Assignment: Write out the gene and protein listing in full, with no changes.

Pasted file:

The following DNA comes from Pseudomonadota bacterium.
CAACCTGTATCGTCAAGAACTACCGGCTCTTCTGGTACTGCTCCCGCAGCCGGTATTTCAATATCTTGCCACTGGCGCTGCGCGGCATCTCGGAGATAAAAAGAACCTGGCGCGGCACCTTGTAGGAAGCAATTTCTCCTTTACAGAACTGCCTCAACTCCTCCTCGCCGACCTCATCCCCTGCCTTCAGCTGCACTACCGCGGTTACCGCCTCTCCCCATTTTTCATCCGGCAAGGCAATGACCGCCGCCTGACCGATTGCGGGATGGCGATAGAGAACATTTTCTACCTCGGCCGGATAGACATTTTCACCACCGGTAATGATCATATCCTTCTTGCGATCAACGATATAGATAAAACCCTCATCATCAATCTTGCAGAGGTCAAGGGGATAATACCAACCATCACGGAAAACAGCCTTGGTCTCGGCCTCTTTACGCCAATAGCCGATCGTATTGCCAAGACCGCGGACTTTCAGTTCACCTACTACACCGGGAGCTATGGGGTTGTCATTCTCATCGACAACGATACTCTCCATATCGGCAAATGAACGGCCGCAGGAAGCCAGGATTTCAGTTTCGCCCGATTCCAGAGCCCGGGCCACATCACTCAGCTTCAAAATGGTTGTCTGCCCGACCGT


The following DNA comes from Pseudomonadota bacterium.
CAACCTGTATCGTCAAGAACTACCGGCTCTTCTGGTACTGCTCCCGCAGCCGGTATTTCAATATCTTGCCACTGGCGCTGCGCGGCATCTCGGAGATAAAAAGAACCTGGCGCGGCACCTTGTAGGAAGCAATTTCTCCTTTACAGAACTGCCTCAACTCCTCCTCGCCGACCTCATCCCCTGCCTTCAGCTGCACTACCGCGGTTACCGCCTCTCCCCATTTTTCATCCGGCAAGGCAATGACCGCCGCCTGACCGATTGCGGGATGGCGATAGAGAACATTTTCTACCTCGGCCGGATAGACATTTTCACCACCGGTAATGATCATATCCTTCTTGCGATCAACGATATAGATAAAACCCTCATCATCAATCTTGCAGAGGTCAAGGGGATAATACCAACCATCACGGAAAACAGCCTTGGTCTCGGCCTCTTTACGCCAATAGCCGATCGTATTGCCAAGACCGCGGACTTTCAGTTCACCTACTACACCGGGAGCTATGGGGTTGTCATTCTCATCGACAACGATACTCTCCATATCGGCAAATGAACGGCCGCAGGAAGCCAGGATTTCAGTTTCGCCCGATTCCAGAGCCCGGGCCACATCACTCAGCTTCAAAATGGTTGTCTGCCCGACCGT